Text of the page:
I am a teacher,
a numbers person,
a marathon runner,
a wife and a mother.
I AM A TEACHER
For over a decade, I have taught and volunteered in the public school system where I was born and raised: Maricopa County, Arizona. I earned a Master’s in Special Education and am working on a Master’s in Educational Leadership. My experience includes both general and special education classrooms in the Paradise Valley School District. I’ve been a Coach, an Athletic Director and the Vice President of Desert Springs Preparatory PTA. My first classrooms were within California’s public school system. There, I learned public education’s potential when funded by a legislature who prioritized student access to opportunity and stewarded by leaders who understood no institution is more important to American democracy than public education.
I AM AN ACTIVIST
Last year, as I addressed the Arizona House Ways and Means Committee, 70,000 educators, parents, and students who rallied at the Capitol. I called out legislators who refused to fund public education in Arizona. “I have ninety students this year,” I said. “I have approximately three minutes with each student each day to give them individual attention […] We need to properly fund education so that our class sizes will go down.”
Two months later, I addressed the House Appropriations Committee, pointing out that “Many, many of my students are reading a few of not several grade levels below where they should be, not because we don’t have highly-qualified, highly-dedicated teachers, but because these kids have slipped through the cracks of overcrowded classrooms.” As the majority in the legislature proved indifferent to the arguments of teachers, parents, and students, I felt dismay, then determination. In 2018, after lawmakers moved forward with a voucher expansion bill that would have bled the education system further, I decided to run for office as a Representative for Legislative District 15.
Campaigning for the Legislature deepened my sense for the people of this county and their commitment to public education. I remain committed to my students, making the decision to become their superintendent an easy one.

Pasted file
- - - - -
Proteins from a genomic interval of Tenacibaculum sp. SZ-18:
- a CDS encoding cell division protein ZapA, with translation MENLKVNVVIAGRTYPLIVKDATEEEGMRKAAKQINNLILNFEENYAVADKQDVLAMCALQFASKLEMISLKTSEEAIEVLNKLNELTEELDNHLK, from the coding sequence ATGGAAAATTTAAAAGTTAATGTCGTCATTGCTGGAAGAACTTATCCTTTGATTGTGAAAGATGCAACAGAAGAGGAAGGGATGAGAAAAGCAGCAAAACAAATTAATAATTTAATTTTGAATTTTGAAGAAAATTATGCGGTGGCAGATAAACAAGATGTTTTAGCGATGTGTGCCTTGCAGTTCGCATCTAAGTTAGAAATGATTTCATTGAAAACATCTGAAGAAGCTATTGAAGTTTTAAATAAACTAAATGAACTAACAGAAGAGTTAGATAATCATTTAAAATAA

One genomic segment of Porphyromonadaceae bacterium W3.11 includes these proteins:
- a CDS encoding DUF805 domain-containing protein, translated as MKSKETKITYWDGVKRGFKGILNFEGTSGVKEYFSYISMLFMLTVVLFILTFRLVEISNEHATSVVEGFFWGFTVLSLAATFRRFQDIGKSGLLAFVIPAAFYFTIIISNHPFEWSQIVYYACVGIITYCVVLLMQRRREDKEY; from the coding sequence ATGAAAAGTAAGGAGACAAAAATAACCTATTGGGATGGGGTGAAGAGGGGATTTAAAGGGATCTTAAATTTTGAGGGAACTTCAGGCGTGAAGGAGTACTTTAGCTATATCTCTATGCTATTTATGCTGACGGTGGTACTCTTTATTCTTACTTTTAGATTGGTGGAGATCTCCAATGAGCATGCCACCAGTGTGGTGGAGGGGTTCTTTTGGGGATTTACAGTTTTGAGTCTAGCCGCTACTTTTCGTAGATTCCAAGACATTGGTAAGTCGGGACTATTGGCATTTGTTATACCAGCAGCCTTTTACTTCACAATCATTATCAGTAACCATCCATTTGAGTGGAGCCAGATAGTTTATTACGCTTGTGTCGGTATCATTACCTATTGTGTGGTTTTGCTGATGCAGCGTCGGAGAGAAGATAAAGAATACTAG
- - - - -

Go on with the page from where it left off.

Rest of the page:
“Many, many of my students are reading a few if not several grade levels below where they should be, not because we don’t have highly-qualified, highly-dedicated teachers, but because these kids have slipped through the cracks of overcrowded classrooms.”
I AM A NUMBERS PERSON
In my prior career at the second-largest credit union in Arizona, I oversaw large funds, directed revenues, and created and implemented marketing strategies.
Because of my extensive experience in the financial services industry and Master’s in Organizational Leadership, I was elected to Arizona Federal’s Board of Directors in 2016 to advocate for financial literacy programs and helped establish policies concerning asset liability and risk management for Arizona Federal’s $1.6 billion budget.
Therefore, when I am Superintendent, funding for Maricopa schools will be managed responsibly, with an eye toward increasing opportunity for all students. I’ll also advocate for greater accountability for charter schools in order to protect taxpayers’ investments in education from millionaires.
I AM A MARATHON RUNNER
Nothing worth accomplishing is easy.
We face serious challenges as we struggle to re-prioritize public education. The teacher-led movement for change, insisting we change course, inspired most of us—parents, business leaders, and other educational advocates.
It won’t be easy but we must continue working toward a repaired school system. Just like a marathon race, I will reach the finish line for my students and colleagues.
I AM A WIFE AND A MOTHER.
Ben and I will celebrate our 14-year wedding anniversary this summer and enjoy raising our three daughters – ages 9, 11 and 13 – who attend our local public schools.